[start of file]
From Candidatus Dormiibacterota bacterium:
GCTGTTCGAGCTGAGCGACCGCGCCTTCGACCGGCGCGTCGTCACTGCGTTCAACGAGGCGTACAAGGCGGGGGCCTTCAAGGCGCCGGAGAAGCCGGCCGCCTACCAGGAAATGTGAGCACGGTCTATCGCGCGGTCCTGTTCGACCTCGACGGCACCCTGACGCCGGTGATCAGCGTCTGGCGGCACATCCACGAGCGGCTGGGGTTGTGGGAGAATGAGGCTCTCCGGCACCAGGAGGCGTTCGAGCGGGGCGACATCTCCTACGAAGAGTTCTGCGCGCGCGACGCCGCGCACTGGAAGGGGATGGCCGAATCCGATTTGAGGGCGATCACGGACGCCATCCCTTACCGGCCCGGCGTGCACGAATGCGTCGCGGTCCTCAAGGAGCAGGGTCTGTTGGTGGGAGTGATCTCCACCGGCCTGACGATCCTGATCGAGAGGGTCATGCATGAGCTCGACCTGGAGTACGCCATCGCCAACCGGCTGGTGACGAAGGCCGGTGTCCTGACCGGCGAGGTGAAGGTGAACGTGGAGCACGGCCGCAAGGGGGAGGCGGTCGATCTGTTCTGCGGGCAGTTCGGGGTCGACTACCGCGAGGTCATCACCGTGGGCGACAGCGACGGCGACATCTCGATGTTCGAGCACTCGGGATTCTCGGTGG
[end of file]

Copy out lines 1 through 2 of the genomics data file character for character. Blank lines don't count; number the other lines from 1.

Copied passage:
From Candidatus Dormiibacterota bacterium:
GCTGTTCGAGCTGAGCGACCGCGCCTTCGACCGGCGCGTCGTCACTGCGTTCAACGAGGCGTACAAGGCGGGGGCCTTCAAGGCGCCGGAGAAGCCGGCCGCCTACCAGGAAATGTGAGCACGGTCTATCGCGCGGTCCTGTTCGACCTCGACGGCACCCTGACGCCGGTGATCAGCGTCTGGCGGCACATCCACGAGCGGCTGGGGTTGTGGGAGAATGAGGCTCTCCGGCACCAGGAGGCGTTCGAGCGGGGCGACATCTCCTACGAAGAGTTCTGCGCGCGCGACGCCGCGCACTGGAAGGGGATGGCCGAATCCGATTTGAGGGCGATCACGGACGCCATCCCTTACCGGCCCGGCGTGCACGAATGCGTCGCGGTCCTCAAGGAGCAGGGTCTGTTGGTGGGAGTGATCTCCACCGGCCTGACGATCCTGATCGAGAGGGTCATGCATGAGCTCGACCTGGAGTACGCCATCGCCAACCGGCTGGTGACGAAGGCCGGTGTCCTGACCGGCGAGGTGAAGGTGAACGTGGAGCACGGCCGCAAGGGGGAGGCGGTCGATCTGTTCTGCGGGCAGTTCGGGGTCGACTACCGCGAGGTCATCACCGTGGGCGACAGCGACGGCGACATCTCGATGTTCGAGCACTCGGGATTCTCGGTGG